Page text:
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Sunday, August 5, 2012

"The Tyrant" by Michael Cisco (Reviewed by Liviu Suciu)

"Ella is a 15-yeal old girl crippled by polio, a genius taking graduate courses in biology and demonstrating a strong talent for working with ectoplasm. She journeys beyond death in Michael Cisco's visionary novel 'The Tyrant'. Taken as an assistant to the famed Dr. Belhoria, she'll be helping Doctor Belhoria in her study of a talented young epileptic man as he descends into a trance which will take him to the Underworld"

OVERVIEW/ANALYSIS: As noted in the post linked above, I have recently started reading seriously Michael Cisco's work. I read a little from all the 5 novels I had at the time  - The Tyrant, The Traitor, The Narrator, The Great Lover, Celebrant - and Tyrant really absorbed me and while it took a few days of reading, I could not really read anything new in the meantime, while for good measure I got his earlier two novels collected together in the San Veneficio Canon and from now on I plan to have a review of one of the above books once every two-three months. 

Here is a picture quote that gives a first view of the author's style:

The Tyrant follows the saga of Ella, a precocious 15 year old girl, whose legs are not functional due to polio, but who is an almost genius level researcher in "bio-aetherics" - what the book calls "ectoplasm" and is a sort of manifestation of the soul, the interface between the living and the dead.

Note that despite the familiar trappings that the novel presents from the first page - trains, phones, subways, cars, TV, newspapers - we are in a sff-nal world from the start.

Getting her application to study under famous Dr. Belhoria, "the" expert in her field, Ella starts living at her mansion/research house and becomes involved in the observation, interaction and care of an unnamed patient - later becoming the title character of course - who hovers in-between the living and the dead world and whose vitality is so extraordinary that it allows him to straddle both worlds - at a price.

Here is another picture quote detailing the Tyrant's fanciful descriptions of himself to Ella when the two start interacting through the "magic" of technology:

While the novel seems to have a somewhat passive viewpoint for a while, there is an abrupt change of pace and things starts happening both in the "real", living world and in the world glimpsed through the consciousness of the patient.
And in another change of focus we start following Ella on a journey - which again combines the mundane and the fantastic as she has to manage to get grant money, get a driver/helper etc in addition to the fantastika part - that is just as engrossing and imaginative as I've ever read such.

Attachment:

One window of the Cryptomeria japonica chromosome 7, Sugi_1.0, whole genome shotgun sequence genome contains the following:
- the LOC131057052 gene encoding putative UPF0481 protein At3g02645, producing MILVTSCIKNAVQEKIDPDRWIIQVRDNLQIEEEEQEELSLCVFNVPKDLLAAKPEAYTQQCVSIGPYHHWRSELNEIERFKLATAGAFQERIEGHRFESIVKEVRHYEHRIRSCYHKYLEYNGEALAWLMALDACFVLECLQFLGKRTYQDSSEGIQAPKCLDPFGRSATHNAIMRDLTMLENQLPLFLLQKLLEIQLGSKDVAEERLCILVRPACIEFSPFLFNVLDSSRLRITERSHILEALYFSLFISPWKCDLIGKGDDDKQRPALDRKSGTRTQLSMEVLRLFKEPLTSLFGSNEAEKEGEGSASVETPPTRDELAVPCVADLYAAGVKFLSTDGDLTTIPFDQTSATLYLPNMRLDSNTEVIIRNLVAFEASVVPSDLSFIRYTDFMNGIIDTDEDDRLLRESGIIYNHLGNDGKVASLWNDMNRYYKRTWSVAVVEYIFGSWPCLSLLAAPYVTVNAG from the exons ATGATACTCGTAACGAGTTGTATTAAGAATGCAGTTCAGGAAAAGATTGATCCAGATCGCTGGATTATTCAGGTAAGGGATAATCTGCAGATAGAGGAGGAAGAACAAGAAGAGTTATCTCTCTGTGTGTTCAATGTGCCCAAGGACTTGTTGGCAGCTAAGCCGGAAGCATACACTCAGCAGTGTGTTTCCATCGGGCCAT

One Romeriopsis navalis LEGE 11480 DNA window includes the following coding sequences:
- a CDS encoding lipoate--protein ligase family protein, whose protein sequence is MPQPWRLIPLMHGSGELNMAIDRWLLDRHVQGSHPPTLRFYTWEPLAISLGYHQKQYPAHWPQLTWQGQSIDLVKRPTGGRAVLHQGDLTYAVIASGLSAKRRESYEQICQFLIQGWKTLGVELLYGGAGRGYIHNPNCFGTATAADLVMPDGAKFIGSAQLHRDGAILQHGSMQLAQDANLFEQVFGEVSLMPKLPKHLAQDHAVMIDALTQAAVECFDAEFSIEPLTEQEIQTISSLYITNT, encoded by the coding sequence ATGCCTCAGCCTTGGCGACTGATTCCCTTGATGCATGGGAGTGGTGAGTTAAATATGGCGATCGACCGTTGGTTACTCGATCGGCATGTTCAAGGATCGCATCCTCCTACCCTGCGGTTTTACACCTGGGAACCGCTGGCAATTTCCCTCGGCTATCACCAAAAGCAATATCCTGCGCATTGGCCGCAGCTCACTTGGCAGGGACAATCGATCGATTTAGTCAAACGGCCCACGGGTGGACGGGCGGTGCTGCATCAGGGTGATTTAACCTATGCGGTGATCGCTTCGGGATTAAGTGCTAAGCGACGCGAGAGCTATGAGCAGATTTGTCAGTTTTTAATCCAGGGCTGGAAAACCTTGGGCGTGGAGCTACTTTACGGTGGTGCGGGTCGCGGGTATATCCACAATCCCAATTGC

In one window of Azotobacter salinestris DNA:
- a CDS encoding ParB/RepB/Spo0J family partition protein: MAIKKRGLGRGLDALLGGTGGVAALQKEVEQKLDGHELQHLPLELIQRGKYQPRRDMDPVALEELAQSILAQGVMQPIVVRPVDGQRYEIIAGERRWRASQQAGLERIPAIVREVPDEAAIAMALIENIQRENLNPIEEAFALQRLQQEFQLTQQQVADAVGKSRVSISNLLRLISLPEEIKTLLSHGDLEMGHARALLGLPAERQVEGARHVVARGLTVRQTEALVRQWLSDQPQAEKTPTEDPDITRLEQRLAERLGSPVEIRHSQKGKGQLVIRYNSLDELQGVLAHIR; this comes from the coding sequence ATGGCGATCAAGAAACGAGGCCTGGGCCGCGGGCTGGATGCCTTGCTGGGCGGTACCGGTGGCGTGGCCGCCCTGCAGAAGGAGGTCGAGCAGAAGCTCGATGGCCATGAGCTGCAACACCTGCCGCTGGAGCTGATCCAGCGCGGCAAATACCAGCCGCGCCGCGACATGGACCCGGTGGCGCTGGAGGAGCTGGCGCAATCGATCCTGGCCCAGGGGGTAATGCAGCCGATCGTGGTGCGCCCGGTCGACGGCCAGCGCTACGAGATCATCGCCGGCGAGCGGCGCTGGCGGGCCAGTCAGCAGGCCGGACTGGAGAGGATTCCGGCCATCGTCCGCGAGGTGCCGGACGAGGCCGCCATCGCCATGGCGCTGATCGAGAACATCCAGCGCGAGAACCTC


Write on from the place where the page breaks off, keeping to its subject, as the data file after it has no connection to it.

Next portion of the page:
The prose is mesmeric and while it takes a while to start understanding its rhythms, once you do I think there is no stopping in reading the novel to the end.

With its blend of real and fantastic and with a great character in Ella, The Tyrant is a masterpiece of fantasy and also a very good place to start exploring the author's work as it is probably his "most accessible" book to date - I tend to dislike this last formulation but I think it is appropriate here as his other books tend to plunge you into the "deep end" from the start or are a little drier as in The Traitor's case, so some familiarity with M. Cisco's style helps there.


Craig Snider said...

I also love Cisco's work.

I happened upon a short review of The Tyrant some time back in Realms of Fantasy magazine. At first blush, the story seemed very straight forward, and I rushed to find a copy (which was difficult to do).

Cisco's work is not for the light reader. His prose is dense, poetic, and deeply mesmerizing. I would not categorize his work as straight fantasy. It has more in common with Magical Realism. But, the payoff is exhilarating.

I agree, The Tyrant begins at a slow pace, but by the end of the book, I couldn't put it down. I hadn't read anything quite like it before.

Since then, I've read The Tyrant three times, and I've read The Divinity Student (which I highly recommend), and The Traitor. I completely agree that The Traitor is a much drier and more difficult read.

Thank you so much for brining Mr. Cisco's work to light. I think he is truly a wonderful artist that brings a lot of new life to the world of fiction.

Liviu said...

Thank you for the comment. I agree about the mesmerizing quality of M. Cisco's work - I read a few pages from all his novels to date and I actually read even more from The Narrator and Celebrant and I know those will be the next two novels by him I finish though also The Traitor may get there as I've read on and off from it and it is much shorter.

I also love how the books look on a shelf - while these days I prefer ebooks for various reasons, M. Cisco's novels stand out in design too, especially the newer ones


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